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9.2.07

Class And Race Are Not The Same Thing

David Schraub tries to defend John Edwards against the charge that his advocacy for the poor is inconsistent with his wealth. He states, correctly, that "Human beings have a moral obligation to try and remedy unjust systems of which they are the beneficiary." But the point isn't that rich people shouldn't care about the poor, it's that people who care about the poor should not be, or should cease to be, rich.

Schraub draws an analogy to race:

As I clarified in that post, this is not saying that said beneficiaries are responsible for the unjust state of affairs. White people are, by and large, not responsible for the web of White privilege which gives them their advantage. Rich people should not be looked upon as evil because they amassed wealth.


However, I think we need to be a bit more hesitant to assimilate class issues to the identity politics paradigm that works so well with respect to race, gender, and some other oppressions. A key difference here, which bears on the tension between Edwards' wealth and professed ideology is this: white privilege can't be given up, but rich privilege can. Further, while racial justice must be achieved while retaining the full scope of racial diversity, the whole point of progressive class politics is to eliminate (or at least reduce) the class diversity, moving the very rich and the very poor toward middle-class-dom.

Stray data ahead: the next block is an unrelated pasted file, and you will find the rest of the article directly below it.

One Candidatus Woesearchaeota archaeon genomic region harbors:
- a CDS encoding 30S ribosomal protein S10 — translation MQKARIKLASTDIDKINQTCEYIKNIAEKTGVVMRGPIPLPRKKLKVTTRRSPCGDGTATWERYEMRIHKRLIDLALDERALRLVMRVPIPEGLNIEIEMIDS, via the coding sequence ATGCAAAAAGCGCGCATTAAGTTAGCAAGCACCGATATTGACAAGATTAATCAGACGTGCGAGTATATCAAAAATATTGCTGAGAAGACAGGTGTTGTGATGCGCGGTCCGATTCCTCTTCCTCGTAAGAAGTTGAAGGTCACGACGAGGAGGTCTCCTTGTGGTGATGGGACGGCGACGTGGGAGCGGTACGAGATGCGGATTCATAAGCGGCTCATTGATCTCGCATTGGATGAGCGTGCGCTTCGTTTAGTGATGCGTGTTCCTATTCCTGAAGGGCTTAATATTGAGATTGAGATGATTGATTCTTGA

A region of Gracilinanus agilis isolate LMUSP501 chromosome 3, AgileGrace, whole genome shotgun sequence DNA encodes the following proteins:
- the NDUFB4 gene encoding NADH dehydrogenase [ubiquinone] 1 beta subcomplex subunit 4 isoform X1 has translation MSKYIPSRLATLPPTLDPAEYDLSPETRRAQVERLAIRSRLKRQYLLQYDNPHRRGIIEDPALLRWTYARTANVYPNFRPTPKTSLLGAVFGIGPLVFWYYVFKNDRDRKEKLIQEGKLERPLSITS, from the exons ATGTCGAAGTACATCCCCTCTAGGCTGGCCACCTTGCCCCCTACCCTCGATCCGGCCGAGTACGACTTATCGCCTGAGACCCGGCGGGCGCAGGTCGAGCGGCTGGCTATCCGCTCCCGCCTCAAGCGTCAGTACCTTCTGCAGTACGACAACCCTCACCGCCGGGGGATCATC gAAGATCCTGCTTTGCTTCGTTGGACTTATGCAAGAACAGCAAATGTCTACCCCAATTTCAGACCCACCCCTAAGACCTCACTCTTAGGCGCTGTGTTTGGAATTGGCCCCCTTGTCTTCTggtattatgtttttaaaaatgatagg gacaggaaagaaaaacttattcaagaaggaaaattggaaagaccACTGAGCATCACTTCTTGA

John Edwards had no say in being born white, and nothing he can do can do can change his whiteness. So he's an innocent beneficiary of white privilege, and can therefore without contradiction fight against it. However, wealth is not something that just happens to you -- especially in Edwards' case, as he's a "self-made man" rather than a trust fund baby. He took deliberate actions over a long period of time to earn that money, and he could easily divest himself of it.

White privilege isn't fungible -- Edwards can't take a racially-profiled traffic stop on himself to spare a black person from it. But wealth is fungible. While some degree of wealth is necessary to sustain him in his quest to combat the structural causes of poverty, it's absurd to think there's some justification for buying a second mansion:

... 28,000-square-foot estate that Edwards and his family call home ...

A main home has five bedrooms and six-and-a-half baths. It's connected by a covered walkway to a bright red addition known as "The Barn," that includes its own living facilities along with a handball court, an indoor pool and an indoor basketball court with a stage at one end. Nearby, the family has cleared space for a soccer field.

With a current building value of $4.3 million ...


Anyone so pampered that they couldn't go on without that kind of luxury deserves pity, not a job running the country. Edwards should perhaps schedule a meeting with Peter Singer to talk about other options for spending his $4.3 million dollars. There are lots of organizations out there -- with focuses all along the scale from relieving immediate suffering to activism about root causes -- that could make much better use of that money. What's stopping him from building a public YMCA for the underprivileged instead of a private one for just his own family?

Edwards may in fact do quite a bit to help the poor were he elected president (I haven't researched his proposals in any detail). His ownership of a ridiculous mansion does not prove that his commitment to the cause is totally vacuous. But it is not a morally innnocent happenstance comparable to his white privilege.

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